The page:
What are the Unique Challenges and Opportunities in Systems for ML?, Matei Zaharia
A View of Programming Languages & Software Engineering for ML Software, Caroline Lemieux
The rise of deep learning platforms such as PyTorch and Tensorflow has greatly simplified the task of developing deep learning software. However, significant challenges still arise in developing machine learning software, and integrating it with existing programming systems. Many of the challenges are fundamentally software engineering problems; so, it is valuable to examine them through the research lens of programming languages and software engineering, i.e. programming systems research. In this talk, I will present a few key problems in developing machine learning software in which there are exciting programming systems research challenges. In particular, I will highlight the ways in which machine learning software development distinguishes itself from conventional software development, and the research opportunities this presents.
Caroline Lemieux is a PhD candidate at UC Berkeley, advised by Koushik Sen. Her research interests center around improving the correctness and reliability of software systems by developing automated methods for engineering tasks such as testing, debugging, and comprehension. Her current projects focus on fuzz testing and program synthesis. Her work on fuzz testing has been awarded an ACM SIGSOFT Distinguished Paper Award, Distinguished Artifact Award, Tool Demonstration Award, and Best Industry Paper Award. Before Berkeley, she received her B.Sc. in Computer Science and Mathematics at the University of British Columbia. She is the recipient of a Berkeley Fellowship for Graduate Study, and a Google PhD Fellowship in Programming Technologies and Software Engineering.
Asynchrony and Quantization for Efficient and Scalable Learning, Christopher De Sa
Much of the recent advancement in machine learning has been driven by the capability of machine learning systems to process and learn from very large data sets using very complicated models. Continuing to scale data up in this way presents a computational challenge, as power, memory, and time are all factors that limit performance. Two popular approaches to address these issues are low-precision arithmetic and asynchronous parallelism. Lower precision arithmetic improves systems metrics by using fewer bits to represent numbers. Asynchronous parallelism allows for scaling without the limiting factor of synchronization between parallel workers. However, both methods can introduce error or noise into a training algorithm. In this talk, I will discuss recent results to advance both the theoretical understanding and practical application of these methods.
Christopher De Sa is an Assistant Professor in the Cornell Department of Computer Science. His research covers algorithmic, software, and hardware techniques for high-performance machine learning, with a focus on relaxed-consistency variants of stochastic algorithms such as asynchronous and low-precision stochastic gradient descent (SGD) and Markov chain Monte Carlo.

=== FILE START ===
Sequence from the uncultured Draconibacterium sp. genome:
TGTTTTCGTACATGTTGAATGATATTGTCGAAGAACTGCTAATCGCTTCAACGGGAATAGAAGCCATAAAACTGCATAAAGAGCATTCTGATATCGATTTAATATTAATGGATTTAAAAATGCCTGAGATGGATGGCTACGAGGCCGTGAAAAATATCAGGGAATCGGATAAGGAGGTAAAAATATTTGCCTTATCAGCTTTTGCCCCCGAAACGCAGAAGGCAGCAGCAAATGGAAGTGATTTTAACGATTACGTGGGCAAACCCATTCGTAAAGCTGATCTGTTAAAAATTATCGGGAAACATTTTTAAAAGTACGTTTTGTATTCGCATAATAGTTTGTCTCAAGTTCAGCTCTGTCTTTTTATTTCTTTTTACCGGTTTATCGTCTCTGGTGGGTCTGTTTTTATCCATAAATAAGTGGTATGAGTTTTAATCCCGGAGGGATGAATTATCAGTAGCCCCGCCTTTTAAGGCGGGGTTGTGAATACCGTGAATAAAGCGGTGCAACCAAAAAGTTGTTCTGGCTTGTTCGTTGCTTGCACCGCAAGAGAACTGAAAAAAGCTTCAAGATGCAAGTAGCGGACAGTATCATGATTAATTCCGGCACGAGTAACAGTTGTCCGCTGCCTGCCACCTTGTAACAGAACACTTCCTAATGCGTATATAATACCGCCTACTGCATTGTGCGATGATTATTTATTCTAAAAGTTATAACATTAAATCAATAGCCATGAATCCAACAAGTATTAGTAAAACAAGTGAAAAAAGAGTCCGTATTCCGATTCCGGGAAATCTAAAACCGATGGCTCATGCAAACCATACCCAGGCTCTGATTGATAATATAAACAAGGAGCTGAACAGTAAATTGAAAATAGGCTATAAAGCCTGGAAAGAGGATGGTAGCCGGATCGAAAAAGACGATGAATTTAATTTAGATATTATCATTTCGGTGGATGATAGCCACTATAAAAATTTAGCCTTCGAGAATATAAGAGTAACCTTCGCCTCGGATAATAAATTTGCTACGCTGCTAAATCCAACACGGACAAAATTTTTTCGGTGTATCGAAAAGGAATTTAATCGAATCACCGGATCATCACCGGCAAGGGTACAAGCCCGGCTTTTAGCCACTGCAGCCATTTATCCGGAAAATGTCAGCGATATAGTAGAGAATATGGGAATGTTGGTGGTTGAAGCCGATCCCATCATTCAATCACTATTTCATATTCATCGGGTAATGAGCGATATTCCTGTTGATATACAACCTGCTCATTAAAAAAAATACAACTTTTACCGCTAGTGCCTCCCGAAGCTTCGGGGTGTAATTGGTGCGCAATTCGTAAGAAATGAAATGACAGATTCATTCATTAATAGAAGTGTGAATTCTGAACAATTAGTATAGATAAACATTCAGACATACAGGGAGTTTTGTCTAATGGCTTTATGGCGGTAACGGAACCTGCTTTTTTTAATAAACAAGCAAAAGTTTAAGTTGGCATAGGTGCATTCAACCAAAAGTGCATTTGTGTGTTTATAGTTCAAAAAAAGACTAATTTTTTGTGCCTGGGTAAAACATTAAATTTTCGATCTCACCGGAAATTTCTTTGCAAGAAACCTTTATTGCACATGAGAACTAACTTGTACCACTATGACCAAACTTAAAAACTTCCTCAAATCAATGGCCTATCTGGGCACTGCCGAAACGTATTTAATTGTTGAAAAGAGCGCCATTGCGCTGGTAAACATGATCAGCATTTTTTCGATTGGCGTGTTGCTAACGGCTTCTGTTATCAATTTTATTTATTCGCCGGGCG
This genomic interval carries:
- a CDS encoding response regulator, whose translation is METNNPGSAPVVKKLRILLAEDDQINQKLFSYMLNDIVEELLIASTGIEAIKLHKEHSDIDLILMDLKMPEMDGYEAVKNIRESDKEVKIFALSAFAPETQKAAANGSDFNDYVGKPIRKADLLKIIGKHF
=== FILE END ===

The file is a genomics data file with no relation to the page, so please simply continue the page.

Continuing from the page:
Learning Based Coded-Computation: A Novel Approach for Resilient Computation in ML Inference Systems, Rashmi K. Vinayak
Building Scalable Systems for Reinforcement Learning and Using Reinforcement Learning for Better Systems, Yuandong Tian
In this talk, I will introduce our works on building scalable system for training large-scale reinforcement learning (RL) agents more efficiently, and how RL can help improve systems that are traditionally built from hand-coded rules and domain-specific human experience. First, we introduce our efforts of building and open sourcing scalable systems for reinforcement learning that can be used to train agents to play Atari, Go and real-time strategy games. Second, we show that neural networks, coupled with reinforcement learning and search methods, can be used to learn heuristics of a complicated optimization problem and achieve better performance than using human experience. The application includes online job scheduling, vehicle routing, architecture search, and code decompiler, showing potentials to use machine learning for better systems.
Challenges and Progress in Scaling ML Fairness, Alex Beutel
As we learn more about how to measure and mitigate fairness issues, how do we scale our approaches across the many applications of ML? Building systems to support fairer machine learning is important, but comes with many challenges. Most of the academic literature focuses on removing biases for a well-defined group in a particular model, but unfortunately this is rarely how ML is applied. How can we measure or mitigate issues if most systems almost never have demographic data? And, how do we improve systems that are composed of numerous models designed by different groups of people? In this talk, I’ll present a brief background on machine learning fairness and discuss recent progress we’ve made in addressing these problems as we work to put fairness principles into practical application.
Alex Beutel is a Staff Research Scientist in Google Brain SIR, leading a team working on ML Fairness as well as researching neural recommendation and ML for Systems. He received his Ph.D. in 2016 from Carnegie Mellon University’s Computer Science Department, and previously received his B.S. from Duke University in computer science and physics. His Ph.D. thesis on large-scale user behavior modeling, covering recommender systems, fraud detection, and scalable machine learning, was given the SIGKDD 2017 Doctoral Dissertation Award Runner-Up. He also received the Best Paper Award at KDD 2016 and ACM GIS 2010, was a finalist for best paper in KDD 2014 and ASONAM 2012, and was awarded the Facebook Fellowship in 2013 and the NSF Graduate Research Fellowship in 2011. More details can be found at alexbeutel.com.